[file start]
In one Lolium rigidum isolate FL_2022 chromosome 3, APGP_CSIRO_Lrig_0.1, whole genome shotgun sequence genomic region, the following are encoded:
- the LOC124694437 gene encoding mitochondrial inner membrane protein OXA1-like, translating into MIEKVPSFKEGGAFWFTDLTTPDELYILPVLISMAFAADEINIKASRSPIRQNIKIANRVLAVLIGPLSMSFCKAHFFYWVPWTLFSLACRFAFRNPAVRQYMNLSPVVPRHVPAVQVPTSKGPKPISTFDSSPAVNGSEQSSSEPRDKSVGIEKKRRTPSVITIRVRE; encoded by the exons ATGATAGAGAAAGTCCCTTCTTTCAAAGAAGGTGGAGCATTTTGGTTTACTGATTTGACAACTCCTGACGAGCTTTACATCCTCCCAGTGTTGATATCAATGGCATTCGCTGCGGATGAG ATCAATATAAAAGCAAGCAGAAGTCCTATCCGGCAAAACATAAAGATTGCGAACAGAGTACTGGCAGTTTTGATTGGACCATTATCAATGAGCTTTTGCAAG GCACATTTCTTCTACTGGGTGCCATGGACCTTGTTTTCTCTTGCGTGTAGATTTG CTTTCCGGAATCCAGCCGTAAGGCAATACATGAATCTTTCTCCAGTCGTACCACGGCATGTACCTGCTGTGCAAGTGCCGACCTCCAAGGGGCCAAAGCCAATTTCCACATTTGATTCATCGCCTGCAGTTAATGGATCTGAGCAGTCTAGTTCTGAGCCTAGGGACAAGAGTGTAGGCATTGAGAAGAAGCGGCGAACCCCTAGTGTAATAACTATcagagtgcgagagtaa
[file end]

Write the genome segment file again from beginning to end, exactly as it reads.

In one Lolium rigidum isolate FL_2022 chromosome 3, APGP_CSIRO_Lrig_0.1, whole genome shotgun sequence genomic region, the following are encoded:
- the LOC124694437 gene encoding mitochondrial inner membrane protein OXA1-like, translating into MIEKVPSFKEGGAFWFTDLTTPDELYILPVLISMAFAADEINIKASRSPIRQNIKIANRVLAVLIGPLSMSFCKAHFFYWVPWTLFSLACRFAFRNPAVRQYMNLSPVVPRHVPAVQVPTSKGPKPISTFDSSPAVNGSEQSSSEPRDKSVGIEKKRRTPSVITIRVRE; encoded by the exons ATGATAGAGAAAGTCCCTTCTTTCAAAGAAGGTGGAGCATTTTGGTTTACTGATTTGACAACTCCTGACGAGCTTTACATCCTCCCAGTGTTGATATCAATGGCATTCGCTGCGGATGAG ATCAATATAAAAGCAAGCAGAAGTCCTATCCGGCAAAACATAAAGATTGCGAACAGAGTACTGGCAGTTTTGATTGGACCATTATCAATGAGCTTTTGCAAG GCACATTTCTTCTACTGGGTGCCATGGACCTTGTTTTCTCTTGCGTGTAGATTTG CTTTCCGGAATCCAGCCGTAAGGCAATACATGAATCTTTCTCCAGTCGTACCACGGCATGTACCTGCTGTGCAAGTGCCGACCTCCAAGGGGCCAAAGCCAATTTCCACATTTGATTCATCGCCTGCAGTTAATGGATCTGAGCAGTCTAGTTCTGAGCCTAGGGACAAGAGTGTAGGCATTGAGAAGAAGCGGCGAACCCCTAGTGTAATAACTATcagagtgcgagagtaa